Tuesday, April 3, 2018

Genesis 46:8-47:19 #eebc2018

This passage opens with the lineage of Jacob, showing his sons and their sons. One of the purposes here is to establish a total number: seventy people. This includes Joseph, Asenath, and their two sons. It's not a huge number of people, which is the point. This is not an invasion force, it's just a family.

Next we see Joseph guide his family to settle in the land of Goshen, which is in the Nile Delta area. It is less reliable for farming, but still excellent as a grazing land. A fringe benefit? The family does not have to get all the way into Egypt, down amidst the temples and government. (There is no archaeological evidence that Joseph wanted to be far  from On, where his mother-in-law lived.)

Where does this fit in Egyptian history? That's a great question. One major theory puts it during the Second Intermediate Period, during the ascendancy of the Hyksos. I prefer a date in the Twelfth Dynasty, placing these events in the Middle Bronze Age of Egypt.

Joseph settles his family, then takes his father and five of his brothers to meet Pharaoh. His brothers report on their occupation and little else.

Jacob appears to have more a conversation with Pharaoh. Pharaoh asks his age, and Jacob laments that his life has been (and will be) shorter than his ancestors. Now, in comparison to Pharaoh, his 130 years were probably longer, but compared to Abraham or Noah? Jacob's still quite young.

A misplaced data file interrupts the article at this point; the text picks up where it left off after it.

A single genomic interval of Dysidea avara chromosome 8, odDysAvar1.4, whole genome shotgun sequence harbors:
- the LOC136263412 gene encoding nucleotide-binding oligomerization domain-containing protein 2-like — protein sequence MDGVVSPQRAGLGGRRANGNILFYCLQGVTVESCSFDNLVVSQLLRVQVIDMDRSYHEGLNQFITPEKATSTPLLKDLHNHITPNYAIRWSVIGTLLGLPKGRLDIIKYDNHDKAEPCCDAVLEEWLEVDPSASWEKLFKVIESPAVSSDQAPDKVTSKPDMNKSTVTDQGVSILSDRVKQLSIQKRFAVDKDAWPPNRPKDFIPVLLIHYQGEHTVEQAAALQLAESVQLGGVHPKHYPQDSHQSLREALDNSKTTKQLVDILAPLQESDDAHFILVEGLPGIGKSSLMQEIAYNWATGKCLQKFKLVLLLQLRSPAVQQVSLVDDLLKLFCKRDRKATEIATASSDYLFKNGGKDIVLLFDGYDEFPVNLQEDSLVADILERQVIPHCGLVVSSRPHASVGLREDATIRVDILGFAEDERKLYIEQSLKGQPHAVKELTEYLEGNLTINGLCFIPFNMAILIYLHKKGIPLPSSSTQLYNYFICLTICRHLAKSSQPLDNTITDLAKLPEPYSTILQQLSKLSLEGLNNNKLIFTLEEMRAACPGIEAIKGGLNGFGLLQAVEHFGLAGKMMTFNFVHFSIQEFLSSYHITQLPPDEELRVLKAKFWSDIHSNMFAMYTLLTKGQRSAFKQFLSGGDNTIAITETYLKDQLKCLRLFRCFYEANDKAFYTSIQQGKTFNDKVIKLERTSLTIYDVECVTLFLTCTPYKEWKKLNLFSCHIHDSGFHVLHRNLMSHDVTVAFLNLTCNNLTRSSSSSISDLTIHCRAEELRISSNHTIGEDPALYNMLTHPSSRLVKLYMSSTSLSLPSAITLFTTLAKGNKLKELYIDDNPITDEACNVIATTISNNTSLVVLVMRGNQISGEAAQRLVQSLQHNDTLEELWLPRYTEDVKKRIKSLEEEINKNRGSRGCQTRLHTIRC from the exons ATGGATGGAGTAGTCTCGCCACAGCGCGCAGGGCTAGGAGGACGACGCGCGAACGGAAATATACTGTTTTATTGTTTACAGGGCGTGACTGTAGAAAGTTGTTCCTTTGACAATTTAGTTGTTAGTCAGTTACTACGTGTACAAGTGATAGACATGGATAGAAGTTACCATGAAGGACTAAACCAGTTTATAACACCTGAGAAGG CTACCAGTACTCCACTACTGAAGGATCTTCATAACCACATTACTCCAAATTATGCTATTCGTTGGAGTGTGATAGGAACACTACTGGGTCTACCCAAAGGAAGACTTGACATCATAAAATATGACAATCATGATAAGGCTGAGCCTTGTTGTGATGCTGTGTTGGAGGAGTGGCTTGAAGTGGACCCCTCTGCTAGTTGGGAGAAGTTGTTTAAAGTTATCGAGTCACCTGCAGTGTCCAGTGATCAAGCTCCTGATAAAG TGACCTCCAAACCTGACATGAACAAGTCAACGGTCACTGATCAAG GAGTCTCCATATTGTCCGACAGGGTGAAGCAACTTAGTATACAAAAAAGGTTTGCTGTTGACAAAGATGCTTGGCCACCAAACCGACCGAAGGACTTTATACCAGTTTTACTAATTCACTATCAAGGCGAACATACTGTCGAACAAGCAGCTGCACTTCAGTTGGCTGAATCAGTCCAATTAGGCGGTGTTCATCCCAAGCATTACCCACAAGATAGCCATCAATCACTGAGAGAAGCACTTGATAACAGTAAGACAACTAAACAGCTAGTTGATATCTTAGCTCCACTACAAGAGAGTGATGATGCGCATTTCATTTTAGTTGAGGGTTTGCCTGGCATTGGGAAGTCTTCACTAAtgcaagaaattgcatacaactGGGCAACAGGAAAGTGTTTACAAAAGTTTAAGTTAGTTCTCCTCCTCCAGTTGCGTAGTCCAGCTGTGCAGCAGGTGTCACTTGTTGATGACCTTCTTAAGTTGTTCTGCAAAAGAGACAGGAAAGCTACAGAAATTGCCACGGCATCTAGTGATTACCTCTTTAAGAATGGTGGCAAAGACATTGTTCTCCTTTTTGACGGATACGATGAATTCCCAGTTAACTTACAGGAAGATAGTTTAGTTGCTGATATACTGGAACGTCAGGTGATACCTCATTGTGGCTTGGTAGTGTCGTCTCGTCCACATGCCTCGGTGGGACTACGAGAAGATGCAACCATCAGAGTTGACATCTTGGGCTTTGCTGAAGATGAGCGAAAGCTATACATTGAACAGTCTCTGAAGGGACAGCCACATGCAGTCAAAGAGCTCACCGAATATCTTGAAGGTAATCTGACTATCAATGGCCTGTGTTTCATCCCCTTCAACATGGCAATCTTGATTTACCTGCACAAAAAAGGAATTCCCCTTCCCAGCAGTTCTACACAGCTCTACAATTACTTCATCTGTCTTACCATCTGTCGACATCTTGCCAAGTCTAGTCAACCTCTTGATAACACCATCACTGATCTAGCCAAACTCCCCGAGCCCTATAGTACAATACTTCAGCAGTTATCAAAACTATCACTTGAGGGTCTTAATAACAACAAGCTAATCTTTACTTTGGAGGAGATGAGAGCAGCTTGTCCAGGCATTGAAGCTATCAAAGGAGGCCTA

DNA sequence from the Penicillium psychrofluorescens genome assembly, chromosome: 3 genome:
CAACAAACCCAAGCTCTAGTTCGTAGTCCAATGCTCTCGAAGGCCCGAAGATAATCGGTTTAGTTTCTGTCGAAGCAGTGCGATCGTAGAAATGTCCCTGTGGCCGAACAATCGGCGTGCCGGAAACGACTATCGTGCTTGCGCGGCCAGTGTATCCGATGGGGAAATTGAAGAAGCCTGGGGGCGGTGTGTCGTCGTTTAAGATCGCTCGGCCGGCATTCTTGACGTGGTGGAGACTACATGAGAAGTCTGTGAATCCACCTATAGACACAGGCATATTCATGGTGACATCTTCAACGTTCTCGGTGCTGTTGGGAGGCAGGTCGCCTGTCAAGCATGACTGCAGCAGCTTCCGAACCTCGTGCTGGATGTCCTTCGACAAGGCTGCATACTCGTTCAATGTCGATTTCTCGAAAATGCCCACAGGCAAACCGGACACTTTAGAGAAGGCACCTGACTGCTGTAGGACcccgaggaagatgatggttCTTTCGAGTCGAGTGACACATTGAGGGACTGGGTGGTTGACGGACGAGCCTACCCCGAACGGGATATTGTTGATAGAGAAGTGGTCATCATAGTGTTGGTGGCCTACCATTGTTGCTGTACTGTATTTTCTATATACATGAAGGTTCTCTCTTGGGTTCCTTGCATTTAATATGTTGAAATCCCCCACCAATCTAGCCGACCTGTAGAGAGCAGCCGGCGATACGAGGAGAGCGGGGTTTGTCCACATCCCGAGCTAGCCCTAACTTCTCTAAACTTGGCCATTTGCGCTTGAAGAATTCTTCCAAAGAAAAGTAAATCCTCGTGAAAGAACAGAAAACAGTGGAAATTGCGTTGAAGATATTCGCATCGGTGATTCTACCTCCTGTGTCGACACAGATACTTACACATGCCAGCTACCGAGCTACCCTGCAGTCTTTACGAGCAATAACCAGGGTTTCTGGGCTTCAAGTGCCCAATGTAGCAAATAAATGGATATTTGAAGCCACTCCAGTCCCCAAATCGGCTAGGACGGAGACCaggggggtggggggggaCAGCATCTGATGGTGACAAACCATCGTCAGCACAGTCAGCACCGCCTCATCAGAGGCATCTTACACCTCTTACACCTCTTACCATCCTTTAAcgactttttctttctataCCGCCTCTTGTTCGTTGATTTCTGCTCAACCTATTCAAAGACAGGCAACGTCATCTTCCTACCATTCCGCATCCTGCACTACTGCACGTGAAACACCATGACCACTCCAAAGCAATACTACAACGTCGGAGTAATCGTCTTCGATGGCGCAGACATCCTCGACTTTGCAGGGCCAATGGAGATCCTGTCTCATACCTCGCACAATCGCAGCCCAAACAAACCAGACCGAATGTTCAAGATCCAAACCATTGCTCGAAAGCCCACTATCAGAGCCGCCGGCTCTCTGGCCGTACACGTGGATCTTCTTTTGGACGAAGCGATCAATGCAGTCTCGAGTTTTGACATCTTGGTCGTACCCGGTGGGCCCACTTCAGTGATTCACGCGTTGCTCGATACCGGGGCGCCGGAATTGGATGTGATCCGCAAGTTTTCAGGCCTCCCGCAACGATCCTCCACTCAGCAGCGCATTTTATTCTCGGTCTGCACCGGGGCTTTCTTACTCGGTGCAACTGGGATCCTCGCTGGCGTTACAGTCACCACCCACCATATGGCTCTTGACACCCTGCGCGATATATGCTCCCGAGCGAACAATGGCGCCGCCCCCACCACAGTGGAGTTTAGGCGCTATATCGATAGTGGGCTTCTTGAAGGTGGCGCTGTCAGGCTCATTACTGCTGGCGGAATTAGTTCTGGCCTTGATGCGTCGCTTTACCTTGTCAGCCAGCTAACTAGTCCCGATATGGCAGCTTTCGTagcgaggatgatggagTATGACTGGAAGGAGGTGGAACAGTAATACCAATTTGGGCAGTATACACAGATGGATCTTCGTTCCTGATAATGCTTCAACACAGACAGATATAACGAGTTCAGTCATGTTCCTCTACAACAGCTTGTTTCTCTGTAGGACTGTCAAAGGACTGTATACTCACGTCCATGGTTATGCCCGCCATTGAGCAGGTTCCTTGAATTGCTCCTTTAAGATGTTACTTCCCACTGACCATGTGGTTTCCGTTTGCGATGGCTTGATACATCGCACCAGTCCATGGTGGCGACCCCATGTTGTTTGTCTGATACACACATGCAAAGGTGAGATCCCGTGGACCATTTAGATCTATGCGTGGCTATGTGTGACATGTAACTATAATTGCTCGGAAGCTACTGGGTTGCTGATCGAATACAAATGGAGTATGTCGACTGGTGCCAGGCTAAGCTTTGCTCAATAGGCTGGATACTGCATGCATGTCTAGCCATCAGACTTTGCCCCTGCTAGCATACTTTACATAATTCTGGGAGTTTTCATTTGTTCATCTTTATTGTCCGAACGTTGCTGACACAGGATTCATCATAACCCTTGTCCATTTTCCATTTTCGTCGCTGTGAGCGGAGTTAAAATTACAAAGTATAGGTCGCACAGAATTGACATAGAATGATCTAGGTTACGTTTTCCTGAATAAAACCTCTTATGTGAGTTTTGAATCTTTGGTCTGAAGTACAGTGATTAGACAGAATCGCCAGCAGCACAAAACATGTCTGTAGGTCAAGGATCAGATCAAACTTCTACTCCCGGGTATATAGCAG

Then you get the difference in what happens to the Egyptians and what happens to the family of Israel. Joseph, by way of his position,  provides for his family. Meanwhile, many of the Egyptians find themselves deeding over their lands and their freedom to the central government to survive the famine. This provides some insight into how Egypt's economy operated at the time.

What do we see here?

First, help your family if God has given you the ability. It sounds simple, but some folks miss that point.

Second, consider what your testimony would be if you stood before the most powerful government official you've ever known. Has your life been short and bitter? If so, what can you do today to start changing that?

Third, are you willing to go wherever it is necessary to follow God's commands? To live out that which you are supposed to do? Even if it means a sojourn in Egypt?

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